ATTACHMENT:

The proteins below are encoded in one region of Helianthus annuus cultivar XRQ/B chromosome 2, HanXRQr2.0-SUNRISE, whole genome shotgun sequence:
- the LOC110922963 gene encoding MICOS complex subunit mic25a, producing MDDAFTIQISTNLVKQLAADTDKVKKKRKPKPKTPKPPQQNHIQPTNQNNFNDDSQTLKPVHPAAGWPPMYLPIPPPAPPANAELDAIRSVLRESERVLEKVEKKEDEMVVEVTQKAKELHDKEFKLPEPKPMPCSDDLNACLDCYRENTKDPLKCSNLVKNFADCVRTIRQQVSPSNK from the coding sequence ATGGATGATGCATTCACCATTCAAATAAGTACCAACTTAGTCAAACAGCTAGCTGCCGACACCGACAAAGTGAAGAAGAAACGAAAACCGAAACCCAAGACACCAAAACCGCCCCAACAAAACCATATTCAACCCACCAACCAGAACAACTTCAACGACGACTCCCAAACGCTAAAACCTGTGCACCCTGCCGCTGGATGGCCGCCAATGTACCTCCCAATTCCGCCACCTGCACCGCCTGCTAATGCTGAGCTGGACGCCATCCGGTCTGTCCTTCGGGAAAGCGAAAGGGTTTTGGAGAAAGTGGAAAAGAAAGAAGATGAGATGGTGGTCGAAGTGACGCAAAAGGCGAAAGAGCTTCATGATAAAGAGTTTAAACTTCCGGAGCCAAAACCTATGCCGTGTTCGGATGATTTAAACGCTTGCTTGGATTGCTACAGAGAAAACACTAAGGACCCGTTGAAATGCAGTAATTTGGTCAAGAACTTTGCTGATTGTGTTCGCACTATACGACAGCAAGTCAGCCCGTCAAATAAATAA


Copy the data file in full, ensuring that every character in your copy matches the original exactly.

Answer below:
The proteins below are encoded in one region of Helianthus annuus cultivar XRQ/B chromosome 2, HanXRQr2.0-SUNRISE, whole genome shotgun sequence:
- the LOC110922963 gene encoding MICOS complex subunit mic25a, producing MDDAFTIQISTNLVKQLAADTDKVKKKRKPKPKTPKPPQQNHIQPTNQNNFNDDSQTLKPVHPAAGWPPMYLPIPPPAPPANAELDAIRSVLRESERVLEKVEKKEDEMVVEVTQKAKELHDKEFKLPEPKPMPCSDDLNACLDCYRENTKDPLKCSNLVKNFADCVRTIRQQVSPSNK from the coding sequence ATGGATGATGCATTCACCATTCAAATAAGTACCAACTTAGTCAAACAGCTAGCTGCCGACACCGACAAAGTGAAGAAGAAACGAAAACCGAAACCCAAGACACCAAAACCGCCCCAACAAAACCATATTCAACCCACCAACCAGAACAACTTCAACGACGACTCCCAAACGCTAAAACCTGTGCACCCTGCCGCTGGATGGCCGCCAATGTACCTCCCAATTCCGCCACCTGCACCGCCTGCTAATGCTGAGCTGGACGCCATCCGGTCTGTCCTTCGGGAAAGCGAAAGGGTTTTGGAGAAAGTGGAAAAGAAAGAAGATGAGATGGTGGTCGAAGTGACGCAAAAGGCGAAAGAGCTTCATGATAAAGAGTTTAAACTTCCGGAGCCAAAACCTATGCCGTGTTCGGATGATTTAAACGCTTGCTTGGATTGCTACAGAGAAAACACTAAGGACCCGTTGAAATGCAGTAATTTGGTCAAGAACTTTGCTGATTGTGTTCGCACTATACGACAGCAAGTCAGCCCGTCAAATAAATAA